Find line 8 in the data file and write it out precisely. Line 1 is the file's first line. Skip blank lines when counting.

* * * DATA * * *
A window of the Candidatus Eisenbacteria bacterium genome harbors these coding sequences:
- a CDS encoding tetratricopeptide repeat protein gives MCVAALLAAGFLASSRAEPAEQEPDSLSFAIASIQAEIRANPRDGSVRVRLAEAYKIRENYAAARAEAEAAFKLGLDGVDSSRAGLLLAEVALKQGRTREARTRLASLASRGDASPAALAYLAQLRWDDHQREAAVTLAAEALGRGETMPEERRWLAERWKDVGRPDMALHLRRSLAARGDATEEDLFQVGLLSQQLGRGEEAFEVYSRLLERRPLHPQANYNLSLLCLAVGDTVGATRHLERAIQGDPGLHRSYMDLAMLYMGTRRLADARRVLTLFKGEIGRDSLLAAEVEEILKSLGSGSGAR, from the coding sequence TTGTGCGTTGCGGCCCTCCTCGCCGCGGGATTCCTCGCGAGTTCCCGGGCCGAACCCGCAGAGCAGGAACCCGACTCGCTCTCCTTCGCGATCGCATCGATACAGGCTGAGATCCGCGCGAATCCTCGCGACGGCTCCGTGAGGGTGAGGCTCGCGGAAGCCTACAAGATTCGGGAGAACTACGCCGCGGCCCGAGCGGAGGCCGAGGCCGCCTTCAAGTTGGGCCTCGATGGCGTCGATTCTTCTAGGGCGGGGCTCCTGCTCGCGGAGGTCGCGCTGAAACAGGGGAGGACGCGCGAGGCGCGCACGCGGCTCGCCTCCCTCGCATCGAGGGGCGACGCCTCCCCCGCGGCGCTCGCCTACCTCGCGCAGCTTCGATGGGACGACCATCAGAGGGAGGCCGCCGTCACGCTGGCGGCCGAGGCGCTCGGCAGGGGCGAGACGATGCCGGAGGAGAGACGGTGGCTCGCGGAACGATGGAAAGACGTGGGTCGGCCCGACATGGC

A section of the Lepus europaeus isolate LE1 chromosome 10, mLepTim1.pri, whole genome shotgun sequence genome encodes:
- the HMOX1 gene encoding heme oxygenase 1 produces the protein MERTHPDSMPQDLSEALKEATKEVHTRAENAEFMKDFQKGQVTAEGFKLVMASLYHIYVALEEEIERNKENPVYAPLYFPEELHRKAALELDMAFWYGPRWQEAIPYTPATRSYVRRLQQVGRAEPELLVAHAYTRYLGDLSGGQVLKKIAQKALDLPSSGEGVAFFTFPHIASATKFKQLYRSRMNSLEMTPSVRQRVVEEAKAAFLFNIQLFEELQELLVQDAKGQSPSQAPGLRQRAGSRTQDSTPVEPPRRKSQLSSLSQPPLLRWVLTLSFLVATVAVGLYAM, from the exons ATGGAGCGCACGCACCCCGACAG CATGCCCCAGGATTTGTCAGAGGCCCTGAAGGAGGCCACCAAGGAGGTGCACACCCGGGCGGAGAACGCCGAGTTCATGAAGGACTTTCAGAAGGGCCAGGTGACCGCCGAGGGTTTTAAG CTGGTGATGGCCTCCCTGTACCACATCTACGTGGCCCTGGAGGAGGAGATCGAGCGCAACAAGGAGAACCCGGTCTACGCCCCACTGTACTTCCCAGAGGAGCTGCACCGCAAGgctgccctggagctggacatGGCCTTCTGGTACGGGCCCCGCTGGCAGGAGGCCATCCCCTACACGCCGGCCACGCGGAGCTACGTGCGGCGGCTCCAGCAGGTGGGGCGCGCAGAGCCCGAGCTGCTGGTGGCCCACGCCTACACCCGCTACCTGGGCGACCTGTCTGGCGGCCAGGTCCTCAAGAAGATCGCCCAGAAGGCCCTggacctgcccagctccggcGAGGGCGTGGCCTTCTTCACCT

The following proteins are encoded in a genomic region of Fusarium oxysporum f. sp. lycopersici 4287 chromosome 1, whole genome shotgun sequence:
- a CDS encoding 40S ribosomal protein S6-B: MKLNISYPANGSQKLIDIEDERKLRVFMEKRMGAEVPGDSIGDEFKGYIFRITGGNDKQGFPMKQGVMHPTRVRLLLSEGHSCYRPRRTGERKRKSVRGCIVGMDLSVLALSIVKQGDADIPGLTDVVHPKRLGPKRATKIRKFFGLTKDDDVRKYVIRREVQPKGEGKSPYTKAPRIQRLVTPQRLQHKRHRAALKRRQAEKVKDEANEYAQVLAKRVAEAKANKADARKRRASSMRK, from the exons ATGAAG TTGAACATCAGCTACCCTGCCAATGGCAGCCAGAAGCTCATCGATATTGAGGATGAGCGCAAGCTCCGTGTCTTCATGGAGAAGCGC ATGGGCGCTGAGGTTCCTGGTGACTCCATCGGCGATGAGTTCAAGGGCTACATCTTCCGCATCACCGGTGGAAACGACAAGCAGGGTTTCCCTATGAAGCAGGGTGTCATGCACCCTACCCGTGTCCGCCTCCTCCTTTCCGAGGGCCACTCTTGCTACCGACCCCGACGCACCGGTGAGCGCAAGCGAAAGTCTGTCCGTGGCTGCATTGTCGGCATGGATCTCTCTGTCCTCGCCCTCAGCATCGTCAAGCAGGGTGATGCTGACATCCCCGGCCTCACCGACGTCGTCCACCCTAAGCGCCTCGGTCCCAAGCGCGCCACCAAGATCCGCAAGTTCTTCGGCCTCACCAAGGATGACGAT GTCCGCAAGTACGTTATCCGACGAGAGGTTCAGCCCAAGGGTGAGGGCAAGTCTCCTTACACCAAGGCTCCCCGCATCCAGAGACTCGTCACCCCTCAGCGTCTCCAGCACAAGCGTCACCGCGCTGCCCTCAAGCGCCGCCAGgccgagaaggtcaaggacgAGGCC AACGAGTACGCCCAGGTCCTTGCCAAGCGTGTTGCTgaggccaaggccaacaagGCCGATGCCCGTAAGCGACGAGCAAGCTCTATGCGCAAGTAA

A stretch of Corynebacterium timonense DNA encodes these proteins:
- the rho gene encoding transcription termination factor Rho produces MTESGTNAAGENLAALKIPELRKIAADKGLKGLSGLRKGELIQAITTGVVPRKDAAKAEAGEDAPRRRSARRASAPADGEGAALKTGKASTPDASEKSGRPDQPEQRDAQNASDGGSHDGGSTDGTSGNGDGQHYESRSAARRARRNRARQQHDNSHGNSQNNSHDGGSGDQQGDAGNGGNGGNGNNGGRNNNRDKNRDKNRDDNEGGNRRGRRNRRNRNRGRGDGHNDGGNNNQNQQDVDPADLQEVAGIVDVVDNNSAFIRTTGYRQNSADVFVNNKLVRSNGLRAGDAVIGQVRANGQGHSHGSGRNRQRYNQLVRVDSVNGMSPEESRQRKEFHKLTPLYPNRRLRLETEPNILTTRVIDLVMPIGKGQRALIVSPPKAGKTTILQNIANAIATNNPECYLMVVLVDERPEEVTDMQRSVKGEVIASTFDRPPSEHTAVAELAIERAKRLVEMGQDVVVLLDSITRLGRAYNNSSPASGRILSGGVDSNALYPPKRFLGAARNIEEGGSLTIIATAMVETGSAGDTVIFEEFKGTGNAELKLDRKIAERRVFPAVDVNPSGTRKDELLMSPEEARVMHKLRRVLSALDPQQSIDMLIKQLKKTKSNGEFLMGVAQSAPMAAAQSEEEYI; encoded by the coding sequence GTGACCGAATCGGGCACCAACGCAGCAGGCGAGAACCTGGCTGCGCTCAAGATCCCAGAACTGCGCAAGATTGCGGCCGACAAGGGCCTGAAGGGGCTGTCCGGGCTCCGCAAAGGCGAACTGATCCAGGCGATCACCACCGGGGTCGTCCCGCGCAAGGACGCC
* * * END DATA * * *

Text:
- the rho gene encoding transcription termination factor Rho produces MTESGTNAAGENLAALKIPELRKIAADKGLKGLSGLRKGELIQAITTGVVPRKDAAKAEAGEDAPRRRSARRASAPADGEGAALKTGKASTPDASEKSGRPDQPEQRDAQNASDGGSHDGGSTDGTSGNGDGQHYESRSAARRARRNRARQQHDNSHGNSQNNSHDGGSGDQQGDAGNGGNGGNGNNGGRNNNRDKNRDKNRDDNEGGNRRGRRNRRNRNRGRGDGHNDGGNNNQNQQDVDPADLQEVAGIVDVVDNNSAFIRTTGYRQNSADVFVNNKLVRSNGLRAGDAVIGQVRANGQGHSHGSGRNRQRYNQLVRVDSVNGMSPEESRQRKEFHKLTPLYPNRRLRLETEPNILTTRVIDLVMPIGKGQRALIVSPPKAGKTTILQNIANAIATNNPECYLMVVLVDERPEEVTDMQRSVKGEVIASTFDRPPSEHTAVAELAIERAKRLVEMGQDVVVLLDSITRLGRAYNNSSPASGRILSGGVDSNALYPPKRFLGAARNIEEGGSLTIIATAMVETGSAGDTVIFEEFKGTGNAELKLDRKIAERRVFPAVDVNPSGTRKDELLMSPEEARVMHKLRRVLSALDPQQSIDMLIKQLKKTKSNGEFLMGVAQSAPMAAAQSEEEYI; encoded by the coding sequence GTGACCGAATCGGGCACCAACGCAGCAGGCGAGAACCTGGCTGCGCTCAAGATCCCAGAACTGCGCAAGATTGCGGCCGACAAGGGCCTGAAGGGGCTGTCCGGGCTCCGCAAAGGCGAACTGATCCAGGCGATCACCACCGGGGTCGTCCCGCGCAAGGACGCC